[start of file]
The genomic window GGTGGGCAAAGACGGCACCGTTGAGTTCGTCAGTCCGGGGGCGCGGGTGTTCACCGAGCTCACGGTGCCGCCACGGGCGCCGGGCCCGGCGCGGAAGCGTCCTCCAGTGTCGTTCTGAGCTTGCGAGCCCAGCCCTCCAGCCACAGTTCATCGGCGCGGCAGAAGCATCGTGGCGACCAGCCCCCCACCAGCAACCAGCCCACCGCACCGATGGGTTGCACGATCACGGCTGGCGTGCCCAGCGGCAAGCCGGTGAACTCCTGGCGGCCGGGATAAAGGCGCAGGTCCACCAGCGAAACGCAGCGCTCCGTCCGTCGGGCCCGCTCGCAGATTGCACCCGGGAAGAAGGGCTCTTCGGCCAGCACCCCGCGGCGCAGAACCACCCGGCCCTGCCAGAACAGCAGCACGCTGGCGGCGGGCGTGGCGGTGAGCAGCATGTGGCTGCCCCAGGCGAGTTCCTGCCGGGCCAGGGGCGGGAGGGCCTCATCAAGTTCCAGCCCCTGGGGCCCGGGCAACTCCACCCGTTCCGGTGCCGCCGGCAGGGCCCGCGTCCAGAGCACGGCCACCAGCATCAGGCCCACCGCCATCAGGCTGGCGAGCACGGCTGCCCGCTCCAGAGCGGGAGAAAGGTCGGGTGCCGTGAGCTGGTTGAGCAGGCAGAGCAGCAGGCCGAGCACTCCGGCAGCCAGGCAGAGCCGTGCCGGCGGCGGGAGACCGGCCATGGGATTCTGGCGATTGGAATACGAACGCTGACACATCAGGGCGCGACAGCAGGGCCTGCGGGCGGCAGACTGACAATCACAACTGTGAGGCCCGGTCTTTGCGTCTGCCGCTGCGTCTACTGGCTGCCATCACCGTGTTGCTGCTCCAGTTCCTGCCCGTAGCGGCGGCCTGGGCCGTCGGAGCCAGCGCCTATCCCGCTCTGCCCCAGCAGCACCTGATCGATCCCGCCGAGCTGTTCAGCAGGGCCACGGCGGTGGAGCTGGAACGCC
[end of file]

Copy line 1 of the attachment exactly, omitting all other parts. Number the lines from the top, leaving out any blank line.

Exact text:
The genomic window GGTGGGCAAAGACGGCACCGTTGAGTTCGTCAGTCCGGGGGCGCGGGTGTTCACCGAGCTCACGGTGCCGCCACGGGCGCCGGGCCCGGCGCGGAAGCGTCCTCCAGTGTCGTTCTGAGCTTGCGAGCCCAGCCCTCCAGCCACAGTTCATCGGCGCGGCAGAAGCATCGTGGCGACCAGCCCCCCACCAGCAACCAGCCCACCGCACCGATGGGTTGCACGATCACGGCTGGCGTGCCCAGCGGCAAGCCGGTGAACTCCTGGCGGCCGGGATAAAGGCGCAGGTCCACCAGCGAAACGCAGCGCTCCGTCCGTCGGGCCCGCTCGCAGATTGCACCCGGGAAGAAGGGCTCTTCGGCCAGCACCCCGCGGCGCAGAACCACCCGGCCCTGCCAGAACAGCAGCACGCTGGCGGCGGGCGTGGCGGTGAGCAGCATGTGGCTGCCCCAGGCGAGTTCCTGCCGGGCCAGGGGCGGGAGGGCCTCATCAAGTTCCAGCCCCTGGGGCCCGGGCAACTCCACCCGTTCCGGTGCCGCCGGCAGGGCCCGCGTCCAGAGCACGGCCACCAGCATCAGGCCCACCGCCATCAGGCTGGCGAGCACGGCTGCCCGCTCCAGAGCGGGAGAAAGGTCGGGTGCCGTGAGCTGGTTGAGCAGGCAGAGCAGCAGGCCGAGCACTCCGGCAGCCAGGCAGAGCCGTGCCGGCGGCGGGAGACCGGCCATGGGATTCTGGCGATTGGAATACGAACGCTGACACATCAGGGCGCGACAGCAGGGCCTGCGGGCGGCAGACTGACAATCACAACTGTGAGGCCCGGTCTTTGCGTCTGCCGCTGCGTCTACTGGCTGCCATCACCGTGTTGCTGCTCCAGTTCCTGCCCGTAGCGGCGGCCTGGGCCGTCGGAGCCAGCGCCTATCCCGCTCTGCCCCAGCAGCACCTGATCGATCCCGCCGAGCTGTTCAGCAGGGCCACGGCGGTGGAGCTGGAACGCC